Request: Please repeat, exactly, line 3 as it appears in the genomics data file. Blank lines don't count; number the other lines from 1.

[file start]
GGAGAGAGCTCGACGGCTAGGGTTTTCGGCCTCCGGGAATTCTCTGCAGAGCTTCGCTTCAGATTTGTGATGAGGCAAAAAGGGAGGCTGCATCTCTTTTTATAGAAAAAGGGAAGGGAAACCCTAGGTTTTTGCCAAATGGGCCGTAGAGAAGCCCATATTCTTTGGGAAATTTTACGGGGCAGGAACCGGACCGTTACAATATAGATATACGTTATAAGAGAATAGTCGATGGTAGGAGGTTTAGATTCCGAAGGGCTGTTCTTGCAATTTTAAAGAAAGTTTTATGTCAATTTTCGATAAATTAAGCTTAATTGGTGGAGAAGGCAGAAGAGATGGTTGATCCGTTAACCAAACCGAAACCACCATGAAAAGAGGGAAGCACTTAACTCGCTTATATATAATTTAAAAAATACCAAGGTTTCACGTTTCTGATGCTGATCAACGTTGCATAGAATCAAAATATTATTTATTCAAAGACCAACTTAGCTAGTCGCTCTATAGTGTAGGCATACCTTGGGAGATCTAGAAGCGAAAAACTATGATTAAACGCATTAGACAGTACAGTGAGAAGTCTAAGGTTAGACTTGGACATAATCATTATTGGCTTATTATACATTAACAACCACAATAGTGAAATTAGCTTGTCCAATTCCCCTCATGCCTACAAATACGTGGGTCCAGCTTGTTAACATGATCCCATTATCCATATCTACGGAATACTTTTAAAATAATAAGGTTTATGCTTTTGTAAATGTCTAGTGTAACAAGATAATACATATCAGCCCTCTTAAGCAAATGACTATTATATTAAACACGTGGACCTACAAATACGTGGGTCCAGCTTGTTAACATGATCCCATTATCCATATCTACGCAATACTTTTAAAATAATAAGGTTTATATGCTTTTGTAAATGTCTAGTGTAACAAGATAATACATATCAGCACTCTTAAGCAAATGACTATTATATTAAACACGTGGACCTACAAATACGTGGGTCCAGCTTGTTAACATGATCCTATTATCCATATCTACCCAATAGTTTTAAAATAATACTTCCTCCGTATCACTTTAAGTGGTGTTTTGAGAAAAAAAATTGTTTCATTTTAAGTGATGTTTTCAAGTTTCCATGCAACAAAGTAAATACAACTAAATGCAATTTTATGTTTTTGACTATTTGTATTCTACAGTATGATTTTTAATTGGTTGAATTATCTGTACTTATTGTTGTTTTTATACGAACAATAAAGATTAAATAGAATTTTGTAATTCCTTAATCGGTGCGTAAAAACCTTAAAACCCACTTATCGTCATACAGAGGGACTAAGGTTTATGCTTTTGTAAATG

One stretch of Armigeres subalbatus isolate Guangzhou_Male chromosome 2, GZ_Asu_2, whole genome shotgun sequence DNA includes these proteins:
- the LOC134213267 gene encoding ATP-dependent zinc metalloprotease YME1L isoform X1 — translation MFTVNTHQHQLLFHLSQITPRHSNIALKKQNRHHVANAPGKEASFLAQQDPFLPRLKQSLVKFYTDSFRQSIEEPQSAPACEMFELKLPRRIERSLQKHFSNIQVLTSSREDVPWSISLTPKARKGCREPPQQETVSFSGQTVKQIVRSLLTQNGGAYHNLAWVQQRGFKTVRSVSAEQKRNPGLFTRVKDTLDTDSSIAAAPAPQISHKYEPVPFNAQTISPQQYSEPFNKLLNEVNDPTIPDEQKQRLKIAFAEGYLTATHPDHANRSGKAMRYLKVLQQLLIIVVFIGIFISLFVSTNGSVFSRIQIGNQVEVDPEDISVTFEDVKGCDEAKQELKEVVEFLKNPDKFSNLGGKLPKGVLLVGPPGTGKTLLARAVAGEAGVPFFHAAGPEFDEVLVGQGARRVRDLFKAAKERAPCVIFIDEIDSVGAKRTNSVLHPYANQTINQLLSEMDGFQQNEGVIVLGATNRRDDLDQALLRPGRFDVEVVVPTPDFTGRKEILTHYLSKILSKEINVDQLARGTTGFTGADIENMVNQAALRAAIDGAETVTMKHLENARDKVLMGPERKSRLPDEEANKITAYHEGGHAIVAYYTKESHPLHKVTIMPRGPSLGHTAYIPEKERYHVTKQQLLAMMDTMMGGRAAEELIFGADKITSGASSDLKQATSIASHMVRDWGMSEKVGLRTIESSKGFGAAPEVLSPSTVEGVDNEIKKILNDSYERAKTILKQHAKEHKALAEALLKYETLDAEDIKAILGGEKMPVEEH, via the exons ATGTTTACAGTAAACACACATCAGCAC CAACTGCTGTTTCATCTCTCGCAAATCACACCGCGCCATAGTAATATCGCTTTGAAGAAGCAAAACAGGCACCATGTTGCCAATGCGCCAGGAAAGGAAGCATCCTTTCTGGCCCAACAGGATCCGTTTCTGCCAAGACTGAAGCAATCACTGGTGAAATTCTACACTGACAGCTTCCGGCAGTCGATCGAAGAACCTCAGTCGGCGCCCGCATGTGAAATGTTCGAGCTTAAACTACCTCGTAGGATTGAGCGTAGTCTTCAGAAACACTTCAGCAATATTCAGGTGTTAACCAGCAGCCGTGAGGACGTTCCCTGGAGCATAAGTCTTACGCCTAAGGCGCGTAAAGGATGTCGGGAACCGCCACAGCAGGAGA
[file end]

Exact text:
- the LOC134213267 gene encoding ATP-dependent zinc metalloprotease YME1L isoform X1 — translation MFTVNTHQHQLLFHLSQITPRHSNIALKKQNRHHVANAPGKEASFLAQQDPFLPRLKQSLVKFYTDSFRQSIEEPQSAPACEMFELKLPRRIERSLQKHFSNIQVLTSSREDVPWSISLTPKARKGCREPPQQETVSFSGQTVKQIVRSLLTQNGGAYHNLAWVQQRGFKTVRSVSAEQKRNPGLFTRVKDTLDTDSSIAAAPAPQISHKYEPVPFNAQTISPQQYSEPFNKLLNEVNDPTIPDEQKQRLKIAFAEGYLTATHPDHANRSGKAMRYLKVLQQLLIIVVFIGIFISLFVSTNGSVFSRIQIGNQVEVDPEDISVTFEDVKGCDEAKQELKEVVEFLKNPDKFSNLGGKLPKGVLLVGPPGTGKTLLARAVAGEAGVPFFHAAGPEFDEVLVGQGARRVRDLFKAAKERAPCVIFIDEIDSVGAKRTNSVLHPYANQTINQLLSEMDGFQQNEGVIVLGATNRRDDLDQALLRPGRFDVEVVVPTPDFTGRKEILTHYLSKILSKEINVDQLARGTTGFTGADIENMVNQAALRAAIDGAETVTMKHLENARDKVLMGPERKSRLPDEEANKITAYHEGGHAIVAYYTKESHPLHKVTIMPRGPSLGHTAYIPEKERYHVTKQQLLAMMDTMMGGRAAEELIFGADKITSGASSDLKQATSIASHMVRDWGMSEKVGLRTIESSKGFGAAPEVLSPSTVEGVDNEIKKILNDSYERAKTILKQHAKEHKALAEALLKYETLDAEDIKAILGGEKMPVEEH, via the exons ATGTTTACAGTAAACACACATCAGCAC CAACTGCTGTTTCATCTCTCGCAAATCACACCGCGCCATAGTAATATCGCTTTGAAGAAGCAAAACAGGCACCATGTTGCCAATGCGCCAGGAAAGGAAGCATCCTTTCTGGCCCAACAGGATCCGTTTCTGCCAAGACTGAAGCAATCACTGGTGAAATTCTACACTGACAGCTTCCGGCAGTCGATCGAAGAACCTCAGTCGGCGCCCGCATGTGAAATGTTCGAGCTTAAACTACCTCGTAGGATTGAGCGTAGTCTTCAGAAACACTTCAGCAATATTCAGGTGTTAACCAGCAGCCGTGAGGACGTTCCCTGGAGCATAAGTCTTACGCCTAAGGCGCGTAAAGGATGTCGGGAACCGCCACAGCAGGAGA